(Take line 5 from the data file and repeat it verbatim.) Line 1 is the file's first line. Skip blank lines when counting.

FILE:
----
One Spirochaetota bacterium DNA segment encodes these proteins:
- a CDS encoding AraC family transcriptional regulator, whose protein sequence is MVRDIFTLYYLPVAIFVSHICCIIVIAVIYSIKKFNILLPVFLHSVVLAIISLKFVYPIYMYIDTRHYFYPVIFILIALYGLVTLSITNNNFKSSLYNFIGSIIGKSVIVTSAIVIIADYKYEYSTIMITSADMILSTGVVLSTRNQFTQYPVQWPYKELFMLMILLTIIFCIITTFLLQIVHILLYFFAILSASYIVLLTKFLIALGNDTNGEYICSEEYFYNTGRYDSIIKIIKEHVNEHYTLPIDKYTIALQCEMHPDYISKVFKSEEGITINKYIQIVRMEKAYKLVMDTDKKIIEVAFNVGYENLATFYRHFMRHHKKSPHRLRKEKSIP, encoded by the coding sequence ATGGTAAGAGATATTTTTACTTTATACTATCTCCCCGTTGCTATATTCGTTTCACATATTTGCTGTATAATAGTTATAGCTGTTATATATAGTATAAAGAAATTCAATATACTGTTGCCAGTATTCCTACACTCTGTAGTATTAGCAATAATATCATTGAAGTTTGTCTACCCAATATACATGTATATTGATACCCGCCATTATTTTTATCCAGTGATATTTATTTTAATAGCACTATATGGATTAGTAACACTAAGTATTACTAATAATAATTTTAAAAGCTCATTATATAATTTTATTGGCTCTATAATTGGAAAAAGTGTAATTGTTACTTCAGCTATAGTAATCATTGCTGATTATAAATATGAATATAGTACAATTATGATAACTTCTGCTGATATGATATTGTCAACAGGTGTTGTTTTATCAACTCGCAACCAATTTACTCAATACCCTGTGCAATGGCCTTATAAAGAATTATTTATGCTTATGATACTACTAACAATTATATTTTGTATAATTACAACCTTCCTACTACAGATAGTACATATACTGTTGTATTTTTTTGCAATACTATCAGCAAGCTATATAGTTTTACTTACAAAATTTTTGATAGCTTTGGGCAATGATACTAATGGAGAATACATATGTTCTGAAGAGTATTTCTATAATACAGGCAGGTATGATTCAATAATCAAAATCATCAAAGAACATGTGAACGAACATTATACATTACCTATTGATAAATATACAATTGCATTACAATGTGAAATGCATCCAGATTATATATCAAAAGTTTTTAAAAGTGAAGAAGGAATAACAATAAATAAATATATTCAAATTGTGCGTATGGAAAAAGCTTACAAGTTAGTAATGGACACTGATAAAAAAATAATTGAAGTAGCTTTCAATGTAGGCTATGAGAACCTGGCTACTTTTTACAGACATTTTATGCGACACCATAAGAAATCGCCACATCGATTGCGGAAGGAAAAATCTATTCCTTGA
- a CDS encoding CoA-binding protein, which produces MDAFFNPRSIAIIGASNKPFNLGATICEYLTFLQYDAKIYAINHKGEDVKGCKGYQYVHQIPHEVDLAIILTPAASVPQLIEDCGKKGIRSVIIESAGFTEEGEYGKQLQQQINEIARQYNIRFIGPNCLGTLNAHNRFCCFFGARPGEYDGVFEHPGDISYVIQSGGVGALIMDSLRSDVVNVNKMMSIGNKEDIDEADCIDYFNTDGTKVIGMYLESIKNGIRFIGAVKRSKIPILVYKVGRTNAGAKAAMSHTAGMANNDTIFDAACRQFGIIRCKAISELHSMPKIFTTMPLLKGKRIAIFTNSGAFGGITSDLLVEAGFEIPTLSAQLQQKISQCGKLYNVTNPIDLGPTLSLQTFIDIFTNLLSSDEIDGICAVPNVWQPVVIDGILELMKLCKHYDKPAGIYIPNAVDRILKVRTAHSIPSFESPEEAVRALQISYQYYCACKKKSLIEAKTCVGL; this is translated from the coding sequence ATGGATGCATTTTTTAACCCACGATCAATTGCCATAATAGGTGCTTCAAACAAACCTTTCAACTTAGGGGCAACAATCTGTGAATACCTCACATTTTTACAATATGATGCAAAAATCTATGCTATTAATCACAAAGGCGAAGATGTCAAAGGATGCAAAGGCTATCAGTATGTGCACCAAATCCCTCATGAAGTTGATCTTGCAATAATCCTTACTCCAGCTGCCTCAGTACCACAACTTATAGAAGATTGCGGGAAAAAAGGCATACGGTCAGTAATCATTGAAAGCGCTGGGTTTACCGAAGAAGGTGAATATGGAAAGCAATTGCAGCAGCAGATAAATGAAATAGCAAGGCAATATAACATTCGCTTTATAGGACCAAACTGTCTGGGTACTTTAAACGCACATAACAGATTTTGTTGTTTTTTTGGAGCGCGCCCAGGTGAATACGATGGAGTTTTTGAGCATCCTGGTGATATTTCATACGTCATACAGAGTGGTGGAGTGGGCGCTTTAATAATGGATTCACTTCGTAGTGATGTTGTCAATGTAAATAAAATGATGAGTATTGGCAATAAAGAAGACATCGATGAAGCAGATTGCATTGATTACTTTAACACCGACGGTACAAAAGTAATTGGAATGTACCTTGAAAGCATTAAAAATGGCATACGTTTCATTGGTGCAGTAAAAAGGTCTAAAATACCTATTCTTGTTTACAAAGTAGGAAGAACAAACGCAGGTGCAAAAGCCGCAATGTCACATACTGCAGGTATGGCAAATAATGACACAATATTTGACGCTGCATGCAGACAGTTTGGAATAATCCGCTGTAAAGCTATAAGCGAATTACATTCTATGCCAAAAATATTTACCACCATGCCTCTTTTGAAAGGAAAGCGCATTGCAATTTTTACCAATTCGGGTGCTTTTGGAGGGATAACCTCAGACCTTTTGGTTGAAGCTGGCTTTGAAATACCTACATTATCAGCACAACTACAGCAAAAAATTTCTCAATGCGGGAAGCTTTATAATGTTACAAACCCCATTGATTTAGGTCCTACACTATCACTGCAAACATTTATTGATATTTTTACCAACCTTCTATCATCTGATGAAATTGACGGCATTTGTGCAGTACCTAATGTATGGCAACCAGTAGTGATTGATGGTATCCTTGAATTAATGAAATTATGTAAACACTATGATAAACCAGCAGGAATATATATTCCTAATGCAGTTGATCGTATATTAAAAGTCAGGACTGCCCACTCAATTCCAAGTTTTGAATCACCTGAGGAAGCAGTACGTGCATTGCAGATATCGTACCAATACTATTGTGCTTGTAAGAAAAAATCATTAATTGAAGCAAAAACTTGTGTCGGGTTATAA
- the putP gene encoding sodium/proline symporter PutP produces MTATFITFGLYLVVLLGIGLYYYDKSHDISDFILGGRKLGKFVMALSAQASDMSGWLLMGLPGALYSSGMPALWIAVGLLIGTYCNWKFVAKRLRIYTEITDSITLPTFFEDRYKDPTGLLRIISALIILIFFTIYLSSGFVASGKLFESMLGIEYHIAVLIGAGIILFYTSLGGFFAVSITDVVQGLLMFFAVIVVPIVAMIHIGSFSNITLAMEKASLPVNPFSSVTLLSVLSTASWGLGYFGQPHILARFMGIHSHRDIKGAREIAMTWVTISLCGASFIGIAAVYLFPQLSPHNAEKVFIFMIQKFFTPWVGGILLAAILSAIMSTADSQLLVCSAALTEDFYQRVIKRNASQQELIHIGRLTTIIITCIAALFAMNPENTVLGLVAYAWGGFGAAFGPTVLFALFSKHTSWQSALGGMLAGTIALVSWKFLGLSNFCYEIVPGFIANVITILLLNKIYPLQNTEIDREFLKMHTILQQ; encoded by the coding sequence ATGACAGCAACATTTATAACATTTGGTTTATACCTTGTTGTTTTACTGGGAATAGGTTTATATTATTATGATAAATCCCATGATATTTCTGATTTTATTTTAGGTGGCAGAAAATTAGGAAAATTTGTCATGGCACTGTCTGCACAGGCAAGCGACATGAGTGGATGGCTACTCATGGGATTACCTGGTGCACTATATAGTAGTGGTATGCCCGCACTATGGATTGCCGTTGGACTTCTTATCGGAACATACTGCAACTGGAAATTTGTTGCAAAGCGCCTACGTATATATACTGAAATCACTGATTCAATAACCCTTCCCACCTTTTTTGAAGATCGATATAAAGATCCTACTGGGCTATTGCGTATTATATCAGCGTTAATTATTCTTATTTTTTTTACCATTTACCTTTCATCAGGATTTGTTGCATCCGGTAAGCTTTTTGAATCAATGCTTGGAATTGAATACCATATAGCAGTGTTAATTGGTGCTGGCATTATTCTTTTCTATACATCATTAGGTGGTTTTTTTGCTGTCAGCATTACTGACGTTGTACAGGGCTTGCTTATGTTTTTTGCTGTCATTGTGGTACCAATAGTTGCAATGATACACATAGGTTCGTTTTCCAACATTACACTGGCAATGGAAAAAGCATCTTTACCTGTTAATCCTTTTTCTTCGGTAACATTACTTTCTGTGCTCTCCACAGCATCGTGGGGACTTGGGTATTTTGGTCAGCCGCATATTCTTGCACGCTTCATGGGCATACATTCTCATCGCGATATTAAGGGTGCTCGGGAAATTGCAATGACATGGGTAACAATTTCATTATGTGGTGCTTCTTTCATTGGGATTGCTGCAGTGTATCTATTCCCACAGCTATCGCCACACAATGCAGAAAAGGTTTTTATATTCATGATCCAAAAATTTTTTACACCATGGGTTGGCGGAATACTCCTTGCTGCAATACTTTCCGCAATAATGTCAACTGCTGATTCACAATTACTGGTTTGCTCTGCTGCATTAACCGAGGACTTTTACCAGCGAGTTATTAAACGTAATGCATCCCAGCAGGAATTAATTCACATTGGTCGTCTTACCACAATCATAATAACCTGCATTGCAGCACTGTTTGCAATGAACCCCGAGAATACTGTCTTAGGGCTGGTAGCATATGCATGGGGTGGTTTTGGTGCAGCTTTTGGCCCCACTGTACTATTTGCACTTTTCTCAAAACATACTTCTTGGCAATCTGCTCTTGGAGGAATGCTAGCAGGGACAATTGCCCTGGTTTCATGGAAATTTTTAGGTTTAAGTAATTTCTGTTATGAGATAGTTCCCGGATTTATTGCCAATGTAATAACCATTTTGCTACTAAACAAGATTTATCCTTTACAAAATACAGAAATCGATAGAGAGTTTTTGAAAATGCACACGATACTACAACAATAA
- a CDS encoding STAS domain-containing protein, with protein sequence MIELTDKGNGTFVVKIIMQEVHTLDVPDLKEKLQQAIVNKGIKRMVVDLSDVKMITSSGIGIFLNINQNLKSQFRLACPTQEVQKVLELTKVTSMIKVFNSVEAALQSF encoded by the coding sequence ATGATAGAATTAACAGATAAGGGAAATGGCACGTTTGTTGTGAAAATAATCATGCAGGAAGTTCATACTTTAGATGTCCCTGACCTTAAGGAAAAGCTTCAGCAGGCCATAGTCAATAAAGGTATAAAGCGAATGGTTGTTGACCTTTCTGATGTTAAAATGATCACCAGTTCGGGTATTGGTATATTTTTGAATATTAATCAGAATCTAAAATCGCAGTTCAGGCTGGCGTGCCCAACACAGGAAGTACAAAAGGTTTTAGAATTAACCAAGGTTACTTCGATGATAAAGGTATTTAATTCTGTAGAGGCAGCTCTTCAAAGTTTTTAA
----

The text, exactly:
- a CDS encoding STAS domain-containing protein, with protein sequence MIELTDKGNGTFVVKIIMQEVHTLDVPDLKEKLQQAIVNKGIKRMVVDLSDVKMITSSGIGIFLNINQNLKSQFRLACPTQEVQKVLELTKVTSMIKVFNSVEAALQSF encoded by the coding sequence ATGATAGAATTAACAGATAAGGGAAATGGCACGTTTGTTGTGAAAATAATCATGCAGGAAGTTCATACTTTAGATGTCCCTGACCTTAAGGAAAAGCTTCAGCAGGCCATAGTCAATAAAGGTATAAAGCGAATGGTTGTTGACCTTTCTGATGTTAAAATGATCACCAGTTCGGGTATTGGTATATTTTTGAATATTAATCAGAATCTAAAATCGCAGTTCAGGCTGGCGTGCCCAACACAGGAAGTACAAAAGGTTTTAGAATTAACCAAGGTTACTTCGATGATAAAGGTATTTAATTCTGTAGAGGCAGCTCTTCAAAGTTTTTAA